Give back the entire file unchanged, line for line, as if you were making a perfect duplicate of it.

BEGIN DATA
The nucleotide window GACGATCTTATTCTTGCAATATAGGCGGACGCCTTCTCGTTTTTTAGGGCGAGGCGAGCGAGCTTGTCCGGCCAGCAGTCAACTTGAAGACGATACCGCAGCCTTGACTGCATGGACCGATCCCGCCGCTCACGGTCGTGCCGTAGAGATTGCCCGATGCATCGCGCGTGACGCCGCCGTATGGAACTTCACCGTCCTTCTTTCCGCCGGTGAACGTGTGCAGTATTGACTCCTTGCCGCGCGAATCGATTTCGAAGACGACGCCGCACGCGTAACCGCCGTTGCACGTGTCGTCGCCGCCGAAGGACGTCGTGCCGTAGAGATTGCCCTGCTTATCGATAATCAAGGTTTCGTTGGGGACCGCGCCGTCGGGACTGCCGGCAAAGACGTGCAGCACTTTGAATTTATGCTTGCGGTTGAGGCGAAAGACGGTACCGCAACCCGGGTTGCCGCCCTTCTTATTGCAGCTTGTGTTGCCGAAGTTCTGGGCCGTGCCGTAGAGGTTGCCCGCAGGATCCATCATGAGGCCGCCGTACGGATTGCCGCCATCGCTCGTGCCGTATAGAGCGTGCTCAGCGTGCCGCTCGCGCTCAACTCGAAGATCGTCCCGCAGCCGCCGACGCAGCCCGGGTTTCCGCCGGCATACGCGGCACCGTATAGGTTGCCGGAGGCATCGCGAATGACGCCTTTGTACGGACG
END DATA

The nucleotide window GACGATCTTATTCTTGCAATATAGGCGGACGCCTTCTCGTTTTTTAGGGCGAGGCGAGCGAGCTTGTCCGGCCAGCAGTCAACTTGAAGACGATACCGCAGCCTTGACTGCATGGACCGATCCCGCCGCTCACGGTCGTGCCGTAGAGATTGCCCGATGCATCGCGCGTGACGCCGCCGTATGGAACTTCACCGTCCTTCTTTCCGCCGGTGAACGTGTGCAGTATTGACTCCTTGCCGCGCGAATCGATTTCGAAGACGACGCCGCACGCGTAACCGCCGTTGCACGTGTCGTCGCCGCCGAAGGACGTCGTGCCGTAGAGATTGCCCTGCTTATCGATAATCAAGGTTTCGTTGGGGACCGCGCCGTCGGGACTGCCGGCAAAGACGTGCAGCACTTTGAATTTATGCTTGCGGTTGAGGCGAAAGACGGTACCGCAACCCGGGTTGCCGCCCTTCTTATTGCAGCTTGTGTTGCCGAAGTTCTGGGCCGTGCCGTAGAGGTTGCCCGCAGGATCCATCATGAGGCCGCCGTACGGATTGCCGCCATCGCTCGTGCCGTATAGAGCGTGCTCAGCGTGCCGCTCGCGCTCAACTCGAAGATCGTCCCGCAGCCGCCGACGCAGCCCGGGTTTCCGCCGGCATACGCGGCACCGTATAGGTTGCCGGAGGCATCGCGAATGACGCCTTTGTACGGACG